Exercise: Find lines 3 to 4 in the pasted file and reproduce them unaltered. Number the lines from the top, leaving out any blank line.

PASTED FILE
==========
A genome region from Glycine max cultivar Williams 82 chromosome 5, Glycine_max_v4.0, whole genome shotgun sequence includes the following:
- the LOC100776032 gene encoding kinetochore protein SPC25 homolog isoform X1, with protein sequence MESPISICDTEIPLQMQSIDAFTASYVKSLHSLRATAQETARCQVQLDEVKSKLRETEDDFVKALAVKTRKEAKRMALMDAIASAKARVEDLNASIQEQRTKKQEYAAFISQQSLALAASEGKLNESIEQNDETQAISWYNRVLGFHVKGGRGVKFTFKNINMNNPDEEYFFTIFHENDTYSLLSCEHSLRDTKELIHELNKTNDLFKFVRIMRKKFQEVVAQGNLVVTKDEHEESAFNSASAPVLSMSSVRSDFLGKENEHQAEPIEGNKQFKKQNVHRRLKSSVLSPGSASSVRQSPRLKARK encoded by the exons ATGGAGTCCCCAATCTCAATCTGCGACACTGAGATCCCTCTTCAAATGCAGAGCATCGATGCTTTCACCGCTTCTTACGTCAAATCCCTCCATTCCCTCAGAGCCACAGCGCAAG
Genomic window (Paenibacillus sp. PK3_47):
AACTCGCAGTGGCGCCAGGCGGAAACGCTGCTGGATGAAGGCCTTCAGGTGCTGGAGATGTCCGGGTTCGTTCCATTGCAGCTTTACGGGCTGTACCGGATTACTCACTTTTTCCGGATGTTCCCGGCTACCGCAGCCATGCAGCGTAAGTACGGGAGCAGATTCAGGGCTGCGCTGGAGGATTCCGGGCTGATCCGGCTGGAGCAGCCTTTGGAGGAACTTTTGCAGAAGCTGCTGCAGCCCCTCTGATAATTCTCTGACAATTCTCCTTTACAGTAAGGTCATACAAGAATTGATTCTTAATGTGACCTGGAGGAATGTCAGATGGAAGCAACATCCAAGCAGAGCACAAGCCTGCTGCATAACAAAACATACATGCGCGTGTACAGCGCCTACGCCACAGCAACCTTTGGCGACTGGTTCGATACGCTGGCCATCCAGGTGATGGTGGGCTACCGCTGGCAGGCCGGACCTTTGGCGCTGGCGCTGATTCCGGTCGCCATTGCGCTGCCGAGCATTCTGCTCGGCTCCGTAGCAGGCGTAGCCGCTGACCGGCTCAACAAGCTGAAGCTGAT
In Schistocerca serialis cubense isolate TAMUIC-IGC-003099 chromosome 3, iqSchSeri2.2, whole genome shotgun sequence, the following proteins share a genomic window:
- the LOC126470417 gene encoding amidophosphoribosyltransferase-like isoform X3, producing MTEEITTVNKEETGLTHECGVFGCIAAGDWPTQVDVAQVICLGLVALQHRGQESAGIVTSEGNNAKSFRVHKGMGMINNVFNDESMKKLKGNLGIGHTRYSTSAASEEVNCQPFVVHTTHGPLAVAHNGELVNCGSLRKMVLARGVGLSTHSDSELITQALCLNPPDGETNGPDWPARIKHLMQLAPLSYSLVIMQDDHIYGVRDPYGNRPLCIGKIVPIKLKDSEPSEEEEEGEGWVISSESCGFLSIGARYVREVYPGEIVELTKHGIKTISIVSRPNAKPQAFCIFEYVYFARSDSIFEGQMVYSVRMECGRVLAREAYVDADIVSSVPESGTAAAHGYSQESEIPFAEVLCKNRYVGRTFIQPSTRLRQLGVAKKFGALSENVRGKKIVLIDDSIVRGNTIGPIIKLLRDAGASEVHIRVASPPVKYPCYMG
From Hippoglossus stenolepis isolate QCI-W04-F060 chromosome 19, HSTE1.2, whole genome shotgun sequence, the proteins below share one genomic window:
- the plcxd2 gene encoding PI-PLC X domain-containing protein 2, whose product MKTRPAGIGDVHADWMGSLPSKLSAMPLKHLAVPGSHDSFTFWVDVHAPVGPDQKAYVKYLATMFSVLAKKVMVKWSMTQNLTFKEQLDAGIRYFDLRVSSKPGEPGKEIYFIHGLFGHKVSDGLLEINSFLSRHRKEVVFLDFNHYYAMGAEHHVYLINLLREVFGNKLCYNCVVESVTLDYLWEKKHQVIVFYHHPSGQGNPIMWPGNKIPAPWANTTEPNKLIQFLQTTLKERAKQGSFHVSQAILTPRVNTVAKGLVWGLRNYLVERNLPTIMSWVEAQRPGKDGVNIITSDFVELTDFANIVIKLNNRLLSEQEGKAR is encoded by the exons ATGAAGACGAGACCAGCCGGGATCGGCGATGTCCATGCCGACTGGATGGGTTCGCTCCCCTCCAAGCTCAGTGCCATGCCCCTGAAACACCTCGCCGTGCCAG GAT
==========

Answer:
Genomic window (Paenibacillus sp. PK3_47):
AACTCGCAGTGGCGCCAGGCGGAAACGCTGCTGGATGAAGGCCTTCAGGTGCTGGAGATGTCCGGGTTCGTTCCATTGCAGCTTTACGGGCTGTACCGGATTACTCACTTTTTCCGGATGTTCCCGGCTACCGCAGCCATGCAGCGTAAGTACGGGAGCAGATTCAGGGCTGCGCTGGAGGATTCCGGGCTGATCCGGCTGGAGCAGCCTTTGGAGGAACTTTTGCAGAAGCTGCTGCAGCCCCTCTGATAATTCTCTGACAATTCTCCTTTACAGTAAGGTCATACAAGAATTGATTCTTAATGTGACCTGGAGGAATGTCAGATGGAAGCAACATCCAAGCAGAGCACAAGCCTGCTGCATAACAAAACATACATGCGCGTGTACAGCGCCTACGCCACAGCAACCTTTGGCGACTGGTTCGATACGCTGGCCATCCAGGTGATGGTGGGCTACCGCTGGCAGGCCGGACCTTTGGCGCTGGCGCTGATTCCGGTCGCCATTGCGCTGCCGAGCATTCTGCTCGGCTCCGTAGCAGGCGTAGCCGCTGACCGGCTCAACAAGCTGAAGCTGAT